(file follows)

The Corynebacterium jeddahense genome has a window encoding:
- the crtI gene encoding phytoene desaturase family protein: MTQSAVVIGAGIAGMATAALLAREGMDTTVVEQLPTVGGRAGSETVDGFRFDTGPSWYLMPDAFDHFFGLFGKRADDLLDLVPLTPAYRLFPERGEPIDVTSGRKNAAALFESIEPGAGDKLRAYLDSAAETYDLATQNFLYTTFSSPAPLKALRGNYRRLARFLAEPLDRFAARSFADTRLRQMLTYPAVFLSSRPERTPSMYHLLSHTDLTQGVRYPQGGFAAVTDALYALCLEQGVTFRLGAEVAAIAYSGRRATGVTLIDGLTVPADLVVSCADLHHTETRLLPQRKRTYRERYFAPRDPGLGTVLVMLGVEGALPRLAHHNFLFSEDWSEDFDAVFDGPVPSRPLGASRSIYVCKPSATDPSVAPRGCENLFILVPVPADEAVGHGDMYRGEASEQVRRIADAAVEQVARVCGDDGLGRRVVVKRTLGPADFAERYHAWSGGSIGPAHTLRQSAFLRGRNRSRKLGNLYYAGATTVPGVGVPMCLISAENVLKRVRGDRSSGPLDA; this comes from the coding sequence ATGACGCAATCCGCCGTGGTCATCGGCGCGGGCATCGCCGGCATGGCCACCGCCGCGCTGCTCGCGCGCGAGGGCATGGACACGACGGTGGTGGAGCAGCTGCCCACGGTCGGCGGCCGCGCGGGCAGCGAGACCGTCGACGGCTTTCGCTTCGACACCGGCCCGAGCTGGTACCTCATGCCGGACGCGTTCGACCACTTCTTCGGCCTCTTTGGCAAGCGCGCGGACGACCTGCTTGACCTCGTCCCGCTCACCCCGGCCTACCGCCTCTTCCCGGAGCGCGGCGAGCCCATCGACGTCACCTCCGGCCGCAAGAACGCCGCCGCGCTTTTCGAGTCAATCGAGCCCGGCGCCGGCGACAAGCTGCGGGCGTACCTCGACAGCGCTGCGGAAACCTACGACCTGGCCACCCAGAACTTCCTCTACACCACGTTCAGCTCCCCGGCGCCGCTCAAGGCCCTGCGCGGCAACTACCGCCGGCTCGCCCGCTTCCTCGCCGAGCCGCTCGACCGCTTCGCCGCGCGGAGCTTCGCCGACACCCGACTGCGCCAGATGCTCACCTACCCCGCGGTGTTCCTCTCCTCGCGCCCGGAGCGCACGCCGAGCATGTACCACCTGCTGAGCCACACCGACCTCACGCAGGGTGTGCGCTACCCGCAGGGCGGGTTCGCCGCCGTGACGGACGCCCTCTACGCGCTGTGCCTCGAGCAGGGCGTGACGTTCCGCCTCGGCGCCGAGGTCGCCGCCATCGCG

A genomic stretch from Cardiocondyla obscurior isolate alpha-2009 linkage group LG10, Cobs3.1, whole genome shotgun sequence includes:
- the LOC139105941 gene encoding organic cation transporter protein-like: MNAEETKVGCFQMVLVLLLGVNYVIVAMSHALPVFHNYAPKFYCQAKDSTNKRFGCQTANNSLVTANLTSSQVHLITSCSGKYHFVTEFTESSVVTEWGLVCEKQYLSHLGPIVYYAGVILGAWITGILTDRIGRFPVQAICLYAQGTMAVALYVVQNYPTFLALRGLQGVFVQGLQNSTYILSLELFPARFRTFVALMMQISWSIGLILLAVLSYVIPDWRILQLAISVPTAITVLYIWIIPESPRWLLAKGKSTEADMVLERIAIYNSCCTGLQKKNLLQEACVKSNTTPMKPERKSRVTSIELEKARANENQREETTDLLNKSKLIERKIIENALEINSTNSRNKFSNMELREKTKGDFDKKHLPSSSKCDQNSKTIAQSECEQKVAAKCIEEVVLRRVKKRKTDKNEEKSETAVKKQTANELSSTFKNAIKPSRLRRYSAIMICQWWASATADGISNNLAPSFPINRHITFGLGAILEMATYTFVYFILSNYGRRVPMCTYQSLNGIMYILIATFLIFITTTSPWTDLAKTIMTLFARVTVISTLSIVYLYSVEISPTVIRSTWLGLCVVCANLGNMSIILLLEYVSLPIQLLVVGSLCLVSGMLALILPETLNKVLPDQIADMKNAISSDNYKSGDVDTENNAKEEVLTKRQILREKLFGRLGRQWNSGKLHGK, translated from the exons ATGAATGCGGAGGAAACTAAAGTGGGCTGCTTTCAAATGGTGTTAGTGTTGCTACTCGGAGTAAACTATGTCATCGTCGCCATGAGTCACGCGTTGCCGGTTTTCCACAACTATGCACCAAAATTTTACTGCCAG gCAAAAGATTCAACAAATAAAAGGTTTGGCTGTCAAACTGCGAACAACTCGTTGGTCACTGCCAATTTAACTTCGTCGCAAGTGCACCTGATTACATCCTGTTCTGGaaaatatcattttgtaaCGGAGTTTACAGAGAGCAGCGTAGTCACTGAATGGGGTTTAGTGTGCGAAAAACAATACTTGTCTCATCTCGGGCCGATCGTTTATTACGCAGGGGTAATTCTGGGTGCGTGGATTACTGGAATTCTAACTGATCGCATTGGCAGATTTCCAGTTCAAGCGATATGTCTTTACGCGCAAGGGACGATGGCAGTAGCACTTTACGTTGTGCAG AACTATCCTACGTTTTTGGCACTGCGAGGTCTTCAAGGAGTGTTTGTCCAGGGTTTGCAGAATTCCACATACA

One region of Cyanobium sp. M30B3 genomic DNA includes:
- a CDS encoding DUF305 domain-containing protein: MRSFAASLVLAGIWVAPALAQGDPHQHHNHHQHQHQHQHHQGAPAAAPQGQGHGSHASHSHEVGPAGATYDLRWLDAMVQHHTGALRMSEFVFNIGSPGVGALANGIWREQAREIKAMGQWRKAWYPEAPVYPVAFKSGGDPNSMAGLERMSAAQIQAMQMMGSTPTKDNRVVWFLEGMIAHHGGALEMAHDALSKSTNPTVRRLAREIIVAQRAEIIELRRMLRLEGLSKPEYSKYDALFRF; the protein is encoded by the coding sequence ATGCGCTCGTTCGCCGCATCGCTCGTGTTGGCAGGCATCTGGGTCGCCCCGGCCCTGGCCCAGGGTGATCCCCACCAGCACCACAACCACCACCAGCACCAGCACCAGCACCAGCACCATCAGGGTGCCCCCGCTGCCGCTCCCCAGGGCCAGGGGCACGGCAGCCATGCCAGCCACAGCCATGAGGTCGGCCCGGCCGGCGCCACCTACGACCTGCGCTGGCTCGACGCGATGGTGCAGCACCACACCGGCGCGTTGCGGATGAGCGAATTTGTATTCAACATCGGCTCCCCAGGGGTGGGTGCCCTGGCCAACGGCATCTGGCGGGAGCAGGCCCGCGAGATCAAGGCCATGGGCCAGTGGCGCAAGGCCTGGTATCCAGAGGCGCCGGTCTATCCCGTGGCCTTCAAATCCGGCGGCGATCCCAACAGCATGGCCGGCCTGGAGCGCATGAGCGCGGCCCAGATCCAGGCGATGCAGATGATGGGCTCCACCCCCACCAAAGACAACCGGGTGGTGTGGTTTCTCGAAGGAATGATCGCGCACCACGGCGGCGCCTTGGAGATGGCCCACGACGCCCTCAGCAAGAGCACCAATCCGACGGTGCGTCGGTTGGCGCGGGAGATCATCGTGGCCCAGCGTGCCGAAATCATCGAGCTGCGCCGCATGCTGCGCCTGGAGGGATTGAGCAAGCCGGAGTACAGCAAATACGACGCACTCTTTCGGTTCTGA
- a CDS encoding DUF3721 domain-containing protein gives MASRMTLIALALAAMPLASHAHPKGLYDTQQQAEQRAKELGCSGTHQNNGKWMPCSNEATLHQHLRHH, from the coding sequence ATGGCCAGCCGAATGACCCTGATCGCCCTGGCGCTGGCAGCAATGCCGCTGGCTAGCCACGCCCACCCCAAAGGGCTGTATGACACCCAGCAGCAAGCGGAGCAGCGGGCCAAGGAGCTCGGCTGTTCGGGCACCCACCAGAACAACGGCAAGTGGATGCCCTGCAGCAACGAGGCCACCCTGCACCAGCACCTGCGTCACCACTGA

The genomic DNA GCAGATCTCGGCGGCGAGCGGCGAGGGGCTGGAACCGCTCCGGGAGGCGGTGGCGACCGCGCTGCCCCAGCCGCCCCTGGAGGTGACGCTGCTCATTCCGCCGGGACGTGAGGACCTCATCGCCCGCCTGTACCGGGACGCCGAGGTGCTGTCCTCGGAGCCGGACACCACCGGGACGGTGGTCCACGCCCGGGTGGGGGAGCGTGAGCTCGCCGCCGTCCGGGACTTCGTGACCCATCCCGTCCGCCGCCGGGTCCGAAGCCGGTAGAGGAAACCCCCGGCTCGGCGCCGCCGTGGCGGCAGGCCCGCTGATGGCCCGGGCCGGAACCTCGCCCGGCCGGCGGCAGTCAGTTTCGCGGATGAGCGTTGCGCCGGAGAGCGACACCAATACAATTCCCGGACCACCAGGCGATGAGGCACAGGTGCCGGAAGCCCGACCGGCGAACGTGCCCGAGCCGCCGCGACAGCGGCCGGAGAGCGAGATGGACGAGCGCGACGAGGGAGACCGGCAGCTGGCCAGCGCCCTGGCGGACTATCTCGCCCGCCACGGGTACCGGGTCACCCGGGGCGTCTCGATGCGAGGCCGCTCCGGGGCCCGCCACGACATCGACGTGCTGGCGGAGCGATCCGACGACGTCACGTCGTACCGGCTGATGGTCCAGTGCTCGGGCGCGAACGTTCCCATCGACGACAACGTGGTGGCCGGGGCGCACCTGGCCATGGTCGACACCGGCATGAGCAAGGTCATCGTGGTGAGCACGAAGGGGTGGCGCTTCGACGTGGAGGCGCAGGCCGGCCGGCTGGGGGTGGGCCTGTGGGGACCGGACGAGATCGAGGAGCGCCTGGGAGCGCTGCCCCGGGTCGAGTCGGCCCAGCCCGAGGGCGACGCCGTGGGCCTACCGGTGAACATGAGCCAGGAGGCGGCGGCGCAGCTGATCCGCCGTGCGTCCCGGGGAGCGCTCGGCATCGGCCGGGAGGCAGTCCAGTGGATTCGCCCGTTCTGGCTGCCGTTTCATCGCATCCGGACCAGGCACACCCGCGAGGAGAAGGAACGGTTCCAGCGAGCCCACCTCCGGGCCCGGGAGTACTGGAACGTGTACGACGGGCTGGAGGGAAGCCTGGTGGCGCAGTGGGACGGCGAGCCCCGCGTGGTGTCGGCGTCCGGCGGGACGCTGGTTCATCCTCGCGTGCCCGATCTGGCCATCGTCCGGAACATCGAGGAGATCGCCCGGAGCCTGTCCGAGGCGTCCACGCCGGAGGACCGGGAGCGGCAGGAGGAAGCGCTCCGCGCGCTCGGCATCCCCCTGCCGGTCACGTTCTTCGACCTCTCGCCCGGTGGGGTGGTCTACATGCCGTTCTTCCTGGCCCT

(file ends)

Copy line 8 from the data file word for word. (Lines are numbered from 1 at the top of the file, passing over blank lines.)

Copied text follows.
The genomic DNA GCAGATCTCGGCGGCGAGCGGCGAGGGGCTGGAACCGCTCCGGGAGGCGGTGGCGACCGCGCTGCCCCAGCCGCCCCTGGAGGTGACGCTGCTCATTCCGCCGGGACGTGAGGACCTCATCGCCCGCCTGTACCGGGACGCCGAGGTGCTGTCCTCGGAGCCGGACACCACCGGGACGGTGGTCCACGCCCGGGTGGGGGAGCGTGAGCTCGCCGCCGTCCGGGACTTCGTGACCCATCCCGTCCGCCGCCGGGTCCGAAGCCGGTAGAGGAAACCCCCGGCTCGGCGCCGCCGTGGCGGCAGGCCCGCTGATGGCCCGGGCCGGAACCTCGCCCGGCCGGCGGCAGTCAGTTTCGCGGATGAGCGTTGCGCCGGAGAGCGACACCAATACAATTCCCGGACCACCAGGCGATGAGGCACAGGTGCCGGAAGCCCGACCGGCGAACGTGCCCGAGCCGCCGCGACAGCGGCCGGAGAGCGAGATGGACGAGCGCGACGAGGGAGACCGGCAGCTGGCCAGCGCCCTGGCGGACTATCTCGCCCGCCACGGGTACCGGGTCACCCGGGGCGTCTCGATGCGAGGCCGCTCCGGGGCCCGCCACGACATCGACGTGCTGGCGGAGCGATCCGACGACGTCACGTCGTACCGGCTGATGGTCCAGTGCTCGGGCGCGAACGTTCCCATCGACGACAACGTGGTGGCCGGGGCGCACCTGGCCATGGTCGACACCGGCATGAGCAAGGTCATCGTGGTGAGCACGAAGGGGTGGCGCTTCGACGTGGAGGCGCAGGCCGGCCGGCTGGGGGTGGGCCTGTGGGGACCGGACGAGATCGAGGAGCGCCTGGGAGCGCTGCCCCGGGTCGAGTCGGCCCAGCCCGAGGGCGACGCCGTGGGCCTACCGGTGAACATGAGCCAGGAGGCGGCGGCGCAGCTGATCCGCCGTGCGTCCCGGGGAGCGCTCGGCATCGGCCGGGAGGCAGTCCAGTGGATTCGCCCGTTCTGGCTGCCGTTTCATCGCATCCGGACCAGGCACACCCGCGAGGAGAAGGAACGGTTCCAGCGAGCCCACCTCCGGGCCCGGGAGTACTGGAACGTGTACGACGGGCTGGAGGGAAGCCTGGTGGCGCAGTGGGACGGCGAGCCCCGCGTGGTGTCGGCGTCCGGCGGGACGCTGGTTCATCCTCGCGTGCCCGATCTGGCCATCGTCCGGAACATCGAGGAGATCGCCCGGAGCCTGTCCGAGGCGTCCACGCCGGAGGACCGGGAGCGGCAGGAGGAAGCGCTCCGCGCGCTCGGCATCCCCCTGCCGGTCACGTTCTTCGACCTCTCGCCCGGTGGGGTGGTCTACATGCCGTTCTTCCTGGCCCT